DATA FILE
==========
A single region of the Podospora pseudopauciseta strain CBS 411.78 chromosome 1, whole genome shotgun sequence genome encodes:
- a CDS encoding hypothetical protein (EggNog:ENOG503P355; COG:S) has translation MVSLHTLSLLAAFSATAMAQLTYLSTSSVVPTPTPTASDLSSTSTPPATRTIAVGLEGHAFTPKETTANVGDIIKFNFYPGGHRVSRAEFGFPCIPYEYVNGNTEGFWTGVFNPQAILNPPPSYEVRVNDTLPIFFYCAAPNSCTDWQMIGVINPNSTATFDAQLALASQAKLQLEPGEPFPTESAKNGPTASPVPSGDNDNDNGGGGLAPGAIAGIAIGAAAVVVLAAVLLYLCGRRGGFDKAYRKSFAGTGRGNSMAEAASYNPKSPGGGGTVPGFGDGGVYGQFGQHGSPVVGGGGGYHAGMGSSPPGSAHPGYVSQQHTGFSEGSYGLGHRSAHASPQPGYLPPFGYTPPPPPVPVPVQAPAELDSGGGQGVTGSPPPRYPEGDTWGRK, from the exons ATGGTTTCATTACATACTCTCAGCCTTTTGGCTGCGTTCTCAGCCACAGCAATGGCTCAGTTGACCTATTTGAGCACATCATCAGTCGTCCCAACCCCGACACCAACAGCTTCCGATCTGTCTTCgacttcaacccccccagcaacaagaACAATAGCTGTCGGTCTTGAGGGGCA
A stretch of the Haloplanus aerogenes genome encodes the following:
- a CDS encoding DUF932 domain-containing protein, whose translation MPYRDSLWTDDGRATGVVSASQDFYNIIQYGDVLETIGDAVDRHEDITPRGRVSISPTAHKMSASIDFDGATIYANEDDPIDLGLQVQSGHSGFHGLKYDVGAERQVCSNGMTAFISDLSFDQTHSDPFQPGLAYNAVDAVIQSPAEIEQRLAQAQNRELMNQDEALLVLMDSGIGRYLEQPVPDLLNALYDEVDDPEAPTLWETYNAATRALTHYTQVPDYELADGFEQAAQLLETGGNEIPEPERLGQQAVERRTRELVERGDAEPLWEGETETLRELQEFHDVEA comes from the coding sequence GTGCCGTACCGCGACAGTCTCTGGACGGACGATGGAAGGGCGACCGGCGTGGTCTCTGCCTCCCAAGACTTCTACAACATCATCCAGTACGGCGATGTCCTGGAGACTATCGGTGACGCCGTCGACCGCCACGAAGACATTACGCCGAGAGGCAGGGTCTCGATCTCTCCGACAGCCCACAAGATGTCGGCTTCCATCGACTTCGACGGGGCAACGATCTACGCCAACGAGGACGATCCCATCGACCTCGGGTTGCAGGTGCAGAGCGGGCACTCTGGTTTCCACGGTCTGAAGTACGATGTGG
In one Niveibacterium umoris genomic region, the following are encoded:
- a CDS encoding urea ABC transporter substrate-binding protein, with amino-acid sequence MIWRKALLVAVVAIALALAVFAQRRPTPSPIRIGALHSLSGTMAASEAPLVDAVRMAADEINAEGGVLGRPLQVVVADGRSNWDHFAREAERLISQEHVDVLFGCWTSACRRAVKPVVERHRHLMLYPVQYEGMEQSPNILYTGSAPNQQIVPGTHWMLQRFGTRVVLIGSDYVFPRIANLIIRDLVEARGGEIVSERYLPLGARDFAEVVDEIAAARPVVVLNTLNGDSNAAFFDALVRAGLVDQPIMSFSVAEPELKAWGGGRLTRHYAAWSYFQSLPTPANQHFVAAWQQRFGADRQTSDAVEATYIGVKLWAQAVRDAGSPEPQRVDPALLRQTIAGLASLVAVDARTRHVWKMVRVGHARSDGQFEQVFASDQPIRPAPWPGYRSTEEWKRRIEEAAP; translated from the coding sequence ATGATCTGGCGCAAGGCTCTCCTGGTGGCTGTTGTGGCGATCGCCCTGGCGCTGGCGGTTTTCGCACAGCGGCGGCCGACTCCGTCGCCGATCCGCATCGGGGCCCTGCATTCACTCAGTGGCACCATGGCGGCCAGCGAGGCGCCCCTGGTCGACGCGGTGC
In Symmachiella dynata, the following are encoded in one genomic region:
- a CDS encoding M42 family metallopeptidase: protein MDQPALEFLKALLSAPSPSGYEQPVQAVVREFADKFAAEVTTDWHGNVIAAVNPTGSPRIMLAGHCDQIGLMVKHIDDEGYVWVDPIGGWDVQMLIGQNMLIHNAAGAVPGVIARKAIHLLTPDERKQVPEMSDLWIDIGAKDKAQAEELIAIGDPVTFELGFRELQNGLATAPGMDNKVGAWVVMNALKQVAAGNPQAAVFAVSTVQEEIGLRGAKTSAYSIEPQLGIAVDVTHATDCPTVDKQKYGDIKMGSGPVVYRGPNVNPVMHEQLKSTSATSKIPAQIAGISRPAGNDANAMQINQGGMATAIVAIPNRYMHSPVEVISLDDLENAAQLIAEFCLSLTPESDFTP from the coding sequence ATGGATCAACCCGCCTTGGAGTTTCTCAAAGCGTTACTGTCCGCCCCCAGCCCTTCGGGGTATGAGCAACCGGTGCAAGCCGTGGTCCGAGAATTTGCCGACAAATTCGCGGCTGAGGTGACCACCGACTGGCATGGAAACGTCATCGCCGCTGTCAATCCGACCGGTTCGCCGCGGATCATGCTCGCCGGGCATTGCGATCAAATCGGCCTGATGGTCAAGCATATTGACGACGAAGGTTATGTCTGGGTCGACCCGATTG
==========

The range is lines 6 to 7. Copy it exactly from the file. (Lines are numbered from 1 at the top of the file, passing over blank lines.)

- a CDS encoding urea ABC transporter substrate-binding protein, with amino-acid sequence MIWRKALLVAVVAIALALAVFAQRRPTPSPIRIGALHSLSGTMAASEAPLVDAVRMAADEINAEGGVLGRPLQVVVADGRSNWDHFAREAERLISQEHVDVLFGCWTSACRRAVKPVVERHRHLMLYPVQYEGMEQSPNILYTGSAPNQQIVPGTHWMLQRFGTRVVLIGSDYVFPRIANLIIRDLVEARGGEIVSERYLPLGARDFAEVVDEIAAARPVVVLNTLNGDSNAAFFDALVRAGLVDQPIMSFSVAEPELKAWGGGRLTRHYAAWSYFQSLPTPANQHFVAAWQQRFGADRQTSDAVEATYIGVKLWAQAVRDAGSPEPQRVDPALLRQTIAGLASLVAVDARTRHVWKMVRVGHARSDGQFEQVFASDQPIRPAPWPGYRSTEEWKRRIEEAAP; translated from the coding sequence ATGATCTGGCGCAAGGCTCTCCTGGTGGCTGTTGTGGCGATCGCCCTGGCGCTGGCGGTTTTCGCACAGCGGCGGCCGACTCCGTCGCCGATCCGCATCGGGGCCCTGCATTCACTCAGTGGCACCATGGCGGCCAGCGAGGCGCCCCTGGTCGACGCGGTGC
In Symmachiella dynata, the following are encoded in one genomic region: